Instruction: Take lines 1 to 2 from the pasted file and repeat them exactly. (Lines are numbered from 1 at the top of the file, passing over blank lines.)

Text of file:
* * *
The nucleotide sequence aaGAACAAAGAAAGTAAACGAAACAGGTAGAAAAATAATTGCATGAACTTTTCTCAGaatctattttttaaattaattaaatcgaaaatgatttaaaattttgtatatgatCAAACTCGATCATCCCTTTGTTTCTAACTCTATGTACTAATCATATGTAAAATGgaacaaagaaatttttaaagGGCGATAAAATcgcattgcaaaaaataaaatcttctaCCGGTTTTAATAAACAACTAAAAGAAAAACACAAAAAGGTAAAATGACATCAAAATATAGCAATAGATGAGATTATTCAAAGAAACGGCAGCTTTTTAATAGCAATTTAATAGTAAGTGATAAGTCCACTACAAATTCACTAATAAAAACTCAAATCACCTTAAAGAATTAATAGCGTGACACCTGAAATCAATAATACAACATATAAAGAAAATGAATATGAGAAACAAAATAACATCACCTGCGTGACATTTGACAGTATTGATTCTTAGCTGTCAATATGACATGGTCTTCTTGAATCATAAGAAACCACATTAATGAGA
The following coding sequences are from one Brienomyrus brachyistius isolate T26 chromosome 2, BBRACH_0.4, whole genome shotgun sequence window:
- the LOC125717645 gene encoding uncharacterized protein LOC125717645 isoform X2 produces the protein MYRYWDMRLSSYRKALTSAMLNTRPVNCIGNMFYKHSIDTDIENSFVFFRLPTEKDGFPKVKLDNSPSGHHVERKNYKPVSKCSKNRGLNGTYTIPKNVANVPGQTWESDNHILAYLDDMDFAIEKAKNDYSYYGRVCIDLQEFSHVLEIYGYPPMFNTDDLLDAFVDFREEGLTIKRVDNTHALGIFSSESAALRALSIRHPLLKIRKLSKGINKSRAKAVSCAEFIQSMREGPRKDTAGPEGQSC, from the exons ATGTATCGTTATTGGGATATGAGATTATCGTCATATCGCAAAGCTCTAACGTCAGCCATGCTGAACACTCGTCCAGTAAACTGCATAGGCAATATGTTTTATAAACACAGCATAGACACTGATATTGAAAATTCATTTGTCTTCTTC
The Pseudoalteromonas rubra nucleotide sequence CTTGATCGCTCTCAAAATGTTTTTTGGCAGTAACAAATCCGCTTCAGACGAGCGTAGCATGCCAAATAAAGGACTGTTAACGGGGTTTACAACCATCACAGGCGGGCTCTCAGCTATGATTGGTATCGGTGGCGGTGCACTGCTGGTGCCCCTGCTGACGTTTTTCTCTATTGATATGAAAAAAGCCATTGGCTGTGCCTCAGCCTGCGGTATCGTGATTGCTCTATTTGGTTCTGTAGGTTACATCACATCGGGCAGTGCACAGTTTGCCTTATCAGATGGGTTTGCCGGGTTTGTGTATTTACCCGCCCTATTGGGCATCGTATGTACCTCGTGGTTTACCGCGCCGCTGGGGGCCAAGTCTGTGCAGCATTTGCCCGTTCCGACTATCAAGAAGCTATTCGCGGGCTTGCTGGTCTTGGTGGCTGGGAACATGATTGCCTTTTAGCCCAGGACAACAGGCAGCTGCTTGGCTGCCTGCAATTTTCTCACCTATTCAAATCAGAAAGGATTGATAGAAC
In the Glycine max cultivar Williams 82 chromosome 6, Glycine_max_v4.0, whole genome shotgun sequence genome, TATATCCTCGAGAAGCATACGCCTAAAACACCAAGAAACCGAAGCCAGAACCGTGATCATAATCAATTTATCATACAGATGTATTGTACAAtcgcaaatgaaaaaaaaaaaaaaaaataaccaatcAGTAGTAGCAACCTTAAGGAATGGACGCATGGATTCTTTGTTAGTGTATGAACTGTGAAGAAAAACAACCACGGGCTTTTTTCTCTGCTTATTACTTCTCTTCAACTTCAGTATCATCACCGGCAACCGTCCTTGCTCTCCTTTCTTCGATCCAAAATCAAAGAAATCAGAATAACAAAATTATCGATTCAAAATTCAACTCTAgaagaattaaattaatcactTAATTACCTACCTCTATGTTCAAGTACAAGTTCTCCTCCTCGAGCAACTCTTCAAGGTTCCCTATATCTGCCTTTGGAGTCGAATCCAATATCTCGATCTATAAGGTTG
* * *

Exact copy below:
The nucleotide sequence aaGAACAAAGAAAGTAAACGAAACAGGTAGAAAAATAATTGCATGAACTTTTCTCAGaatctattttttaaattaattaaatcgaaaatgatttaaaattttgtatatgatCAAACTCGATCATCCCTTTGTTTCTAACTCTATGTACTAATCATATGTAAAATGgaacaaagaaatttttaaagGGCGATAAAATcgcattgcaaaaaataaaatcttctaCCGGTTTTAATAAACAACTAAAAGAAAAACACAAAAAGGTAAAATGACATCAAAATATAGCAATAGATGAGATTATTCAAAGAAACGGCAGCTTTTTAATAGCAATTTAATAGTAAGTGATAAGTCCACTACAAATTCACTAATAAAAACTCAAATCACCTTAAAGAATTAATAGCGTGACACCTGAAATCAATAATACAACATATAAAGAAAATGAATATGAGAAACAAAATAACATCACCTGCGTGACATTTGACAGTATTGATTCTTAGCTGTCAATATGACATGGTCTTCTTGAATCATAAGAAACCACATTAATGAGA
The following coding sequences are from one Brienomyrus brachyistius isolate T26 chromosome 2, BBRACH_0.4, whole genome shotgun sequence window: